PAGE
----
Course 4— Molten bitter sweet chocolate cake with a bourbon caramel and cheesecake ice cream paired with Pere Jacques. Another beautifully presented dish. dessertProps to the chef for creative presentations all around – and even more so for the wonderfully richness of this dessert. You can now count me among chef Fisher fans. We’ll be back – for brunch and then some (I’m told he makes killer beer-braised short ribs). // Pere Jacques is named after a monk who gave the Goose Island brewmaster a tour, which included the first woman ever inside the monastery in over 500 years. The beer, served in a large, heavy challis, was a good contrast with the chocolate.

If you haven’t yet participated in any of the events surrounding Cleveland Beer Week, you still have time (though not much). Click here to learn more about this week’s remaining events, including Brewzilla. There are a number of great tastings, dinners and pairings happening. We were really impressed with this event – it was informative, tasty, fun and introduced us to some new craft brews that we’re eager to buy for home.


  1. debby
    Posted October 22, 2009 at 7:49 am | Permalink

    Oh, how I loooove Touch Supper Club. Yummy.

  2. Ryan
    Posted October 22, 2009 at 8:18 am | Permalink

    I absolutely love Touch. When you see it from the outside you’re kind of like, “This is it”? However, every time I go there, I am wowed. ‘Hope you got to enjoy some good events for Cleveland Beer Week! So far, I’ve done the IPA Festival at Fat Head’s, and a special Bell’s night at Tremont Tap House. Both were very enjoyable, and I still have an event or to left this week!

  3. Posted October 22, 2009 at 2:31 pm | Permalink

    Glad you made it there for dinner- they do a nice job! The food and chef’s presentations are inventive; he was a wonderful addition to Touch. One question: Can we have Beer Week more than once a year? :) There are some absolutely amazing events going on throughout the city this week!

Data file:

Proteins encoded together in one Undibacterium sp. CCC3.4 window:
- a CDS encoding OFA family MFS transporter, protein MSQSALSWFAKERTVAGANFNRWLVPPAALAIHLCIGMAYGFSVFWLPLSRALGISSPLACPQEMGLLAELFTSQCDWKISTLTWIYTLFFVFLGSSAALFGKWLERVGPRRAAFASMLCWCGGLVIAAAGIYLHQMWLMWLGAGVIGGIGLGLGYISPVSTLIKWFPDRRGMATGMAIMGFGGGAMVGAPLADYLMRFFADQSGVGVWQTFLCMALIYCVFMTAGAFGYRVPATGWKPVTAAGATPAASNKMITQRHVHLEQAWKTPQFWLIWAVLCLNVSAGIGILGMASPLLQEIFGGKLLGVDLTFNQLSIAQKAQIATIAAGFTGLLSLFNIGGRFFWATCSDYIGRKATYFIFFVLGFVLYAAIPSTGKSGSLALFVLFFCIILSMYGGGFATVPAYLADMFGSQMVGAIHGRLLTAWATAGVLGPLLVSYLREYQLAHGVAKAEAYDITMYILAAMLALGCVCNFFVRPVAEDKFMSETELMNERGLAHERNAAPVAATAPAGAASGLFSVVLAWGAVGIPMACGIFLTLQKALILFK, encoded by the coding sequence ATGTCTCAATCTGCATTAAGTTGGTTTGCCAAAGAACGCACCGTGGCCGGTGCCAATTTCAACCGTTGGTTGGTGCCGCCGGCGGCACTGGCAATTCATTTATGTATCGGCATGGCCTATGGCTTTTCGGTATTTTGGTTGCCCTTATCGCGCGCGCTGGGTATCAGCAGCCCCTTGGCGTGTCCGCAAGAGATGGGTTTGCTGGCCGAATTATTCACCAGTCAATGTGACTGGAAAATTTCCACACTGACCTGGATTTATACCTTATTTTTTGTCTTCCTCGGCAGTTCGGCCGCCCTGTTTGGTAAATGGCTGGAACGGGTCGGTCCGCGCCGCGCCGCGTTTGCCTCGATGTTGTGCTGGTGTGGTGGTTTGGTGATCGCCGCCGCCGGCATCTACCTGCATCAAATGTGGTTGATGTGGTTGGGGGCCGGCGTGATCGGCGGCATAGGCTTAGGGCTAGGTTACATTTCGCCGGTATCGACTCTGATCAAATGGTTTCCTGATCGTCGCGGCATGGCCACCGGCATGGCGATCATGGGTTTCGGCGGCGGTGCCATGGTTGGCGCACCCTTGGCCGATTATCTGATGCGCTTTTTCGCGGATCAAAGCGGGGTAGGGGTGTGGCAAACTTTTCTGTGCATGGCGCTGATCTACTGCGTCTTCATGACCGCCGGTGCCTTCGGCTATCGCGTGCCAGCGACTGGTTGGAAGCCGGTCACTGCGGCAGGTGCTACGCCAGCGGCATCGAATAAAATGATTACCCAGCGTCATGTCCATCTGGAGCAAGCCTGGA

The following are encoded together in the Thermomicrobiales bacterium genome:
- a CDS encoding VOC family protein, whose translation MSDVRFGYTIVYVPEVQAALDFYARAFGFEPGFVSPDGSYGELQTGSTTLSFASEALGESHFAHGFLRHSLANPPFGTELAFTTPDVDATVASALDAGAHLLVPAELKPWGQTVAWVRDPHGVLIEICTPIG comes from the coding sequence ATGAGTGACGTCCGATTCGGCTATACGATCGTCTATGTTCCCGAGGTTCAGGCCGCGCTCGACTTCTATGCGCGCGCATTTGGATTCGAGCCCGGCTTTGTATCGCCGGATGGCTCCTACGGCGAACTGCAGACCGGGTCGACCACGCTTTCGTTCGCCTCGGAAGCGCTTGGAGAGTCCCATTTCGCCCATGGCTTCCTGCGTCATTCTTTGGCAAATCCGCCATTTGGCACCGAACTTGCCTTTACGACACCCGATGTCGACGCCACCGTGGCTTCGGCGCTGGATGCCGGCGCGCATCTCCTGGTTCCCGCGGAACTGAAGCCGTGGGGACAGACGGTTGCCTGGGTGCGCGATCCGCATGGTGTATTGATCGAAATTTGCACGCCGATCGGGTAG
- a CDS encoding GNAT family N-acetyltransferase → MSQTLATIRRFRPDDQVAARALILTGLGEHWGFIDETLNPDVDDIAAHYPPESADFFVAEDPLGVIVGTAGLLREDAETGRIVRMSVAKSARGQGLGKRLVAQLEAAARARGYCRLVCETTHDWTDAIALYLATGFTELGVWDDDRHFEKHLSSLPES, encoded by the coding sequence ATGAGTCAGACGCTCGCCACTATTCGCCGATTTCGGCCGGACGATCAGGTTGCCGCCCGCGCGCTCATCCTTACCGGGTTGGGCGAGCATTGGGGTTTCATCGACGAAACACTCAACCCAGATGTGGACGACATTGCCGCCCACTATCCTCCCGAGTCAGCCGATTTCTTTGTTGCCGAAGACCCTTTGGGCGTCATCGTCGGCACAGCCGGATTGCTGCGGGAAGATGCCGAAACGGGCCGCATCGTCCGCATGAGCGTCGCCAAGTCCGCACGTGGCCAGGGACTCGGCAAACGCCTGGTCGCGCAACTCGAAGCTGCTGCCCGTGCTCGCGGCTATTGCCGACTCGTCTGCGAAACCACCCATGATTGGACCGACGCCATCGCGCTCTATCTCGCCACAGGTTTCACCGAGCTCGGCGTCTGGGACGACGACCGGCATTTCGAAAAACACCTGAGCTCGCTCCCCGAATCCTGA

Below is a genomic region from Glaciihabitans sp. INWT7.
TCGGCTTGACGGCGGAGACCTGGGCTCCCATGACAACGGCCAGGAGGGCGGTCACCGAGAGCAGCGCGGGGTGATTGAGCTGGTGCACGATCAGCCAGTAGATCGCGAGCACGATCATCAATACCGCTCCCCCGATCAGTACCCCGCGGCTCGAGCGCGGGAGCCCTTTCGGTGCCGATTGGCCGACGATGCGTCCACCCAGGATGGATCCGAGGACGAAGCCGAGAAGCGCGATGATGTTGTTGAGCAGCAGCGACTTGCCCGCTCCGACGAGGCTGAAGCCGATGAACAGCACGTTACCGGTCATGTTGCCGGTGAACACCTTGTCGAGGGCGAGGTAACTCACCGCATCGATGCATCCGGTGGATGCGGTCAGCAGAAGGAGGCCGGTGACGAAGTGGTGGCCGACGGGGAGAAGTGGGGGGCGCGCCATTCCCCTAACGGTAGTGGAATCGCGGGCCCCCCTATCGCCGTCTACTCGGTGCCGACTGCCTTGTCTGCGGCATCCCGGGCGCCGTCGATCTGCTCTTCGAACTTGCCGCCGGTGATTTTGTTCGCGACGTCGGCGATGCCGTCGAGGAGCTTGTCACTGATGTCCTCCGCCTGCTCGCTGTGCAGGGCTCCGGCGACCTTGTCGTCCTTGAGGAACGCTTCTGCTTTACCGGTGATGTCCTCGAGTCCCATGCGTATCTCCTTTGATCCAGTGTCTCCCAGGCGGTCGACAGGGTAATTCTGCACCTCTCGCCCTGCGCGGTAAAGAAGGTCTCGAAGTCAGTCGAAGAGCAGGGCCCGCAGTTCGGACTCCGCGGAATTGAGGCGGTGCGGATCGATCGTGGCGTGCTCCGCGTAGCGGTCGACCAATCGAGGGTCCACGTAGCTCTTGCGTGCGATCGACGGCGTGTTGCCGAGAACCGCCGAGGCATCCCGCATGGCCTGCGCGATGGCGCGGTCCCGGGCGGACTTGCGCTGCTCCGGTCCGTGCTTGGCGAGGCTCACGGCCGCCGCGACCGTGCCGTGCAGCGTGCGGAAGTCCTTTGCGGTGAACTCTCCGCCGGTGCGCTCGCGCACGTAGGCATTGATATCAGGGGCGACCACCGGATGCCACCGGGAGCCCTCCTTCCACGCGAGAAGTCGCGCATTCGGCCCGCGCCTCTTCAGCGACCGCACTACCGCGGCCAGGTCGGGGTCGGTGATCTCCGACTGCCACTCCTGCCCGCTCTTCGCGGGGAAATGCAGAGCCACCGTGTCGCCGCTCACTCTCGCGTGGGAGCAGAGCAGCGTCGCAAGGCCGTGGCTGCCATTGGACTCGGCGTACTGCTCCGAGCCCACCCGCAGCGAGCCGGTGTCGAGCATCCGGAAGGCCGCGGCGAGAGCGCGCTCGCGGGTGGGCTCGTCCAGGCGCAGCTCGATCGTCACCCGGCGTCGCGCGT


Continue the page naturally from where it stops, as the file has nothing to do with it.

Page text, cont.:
4. Posted October 22, 2009 at 10:55 pm | Permalink

    You had me at course one.

  5. modmex
    Posted October 23, 2009 at 12:41 am | Permalink

    jeff fisher is really talented / great review too / you gotta check out the brunch at touch / hands down one of the best sunday menus around!


  6. Posted November 7, 2009 at 9:57 am | Permalink

    I fell in love with Touch at first bite… I took many friends back to this restaurant… but NEVER again! A few weeks ago, I took two couples to this restaurant and I was embarrassed. First of all, when we made our reservation, we requested a cozy table at the front or the back. Instead, we had two bar tables pushed together. Next, the server was barely competent–at best. She read the specials from a sheet of paper and when asked about the soup she said “if I had to guess, I would say the tomato bisque.” When we were ordering drinks, we asked about separate checks (for 3 couples) and she said “I’ll try.” The wine presentation was non existent. She talked badly about other customers. We ordered appetizers (which took 20 minutes) and when they came out, the frites were cold. After waiting another 20 minutes for our entrees, the server approached us and said “okay, I talked to the kitchen and I just want to let you know… I asked how long it was going to take and he said 15 or 20… so 15 or 20 more minutes. Apparently they are slammed.” Twenty minutes later, two entrees came out. Then we waited for another five minutes before three more entrees came out. Five minutes later the last entree, the hangar steak–ordered medium rare, arrived. As I said earlier, I have been to this place several times and have often used the phrase “the best steak in Cleveland.” Apparently, they forgot about the steak and instead of owning it and doing it right the first time, they slapped it on the grill for a minute each side, sliced it up and sent it out still ice cold in the middle. We spoke with a manager about the service and food, explaining that we had brought our friends here from Chicago, and he was apologetic and compensated us very nicely. When it was time to pay, we had a few gift certificates that we received as gifts (because friends knew we LOVED this place) and apparently we were only able to use one per table… which would have been fine. The manager approached us and said “it says ‘only one per table’ but I’ll use three” and gave two back to us. My friend said to me “you can keep them, because I won’t be back” (because she lives in Chicago) and the manager said “Fine, then I’ll only use one then” and walked away. Had it been left it at “I’m sorry, it says only one per table,” I would think ‘okay, one bad experience, they made up for it, it’s still a great place.’ However, the reaction of the manager was the icing on the cake for a horrible and embarrassing experience.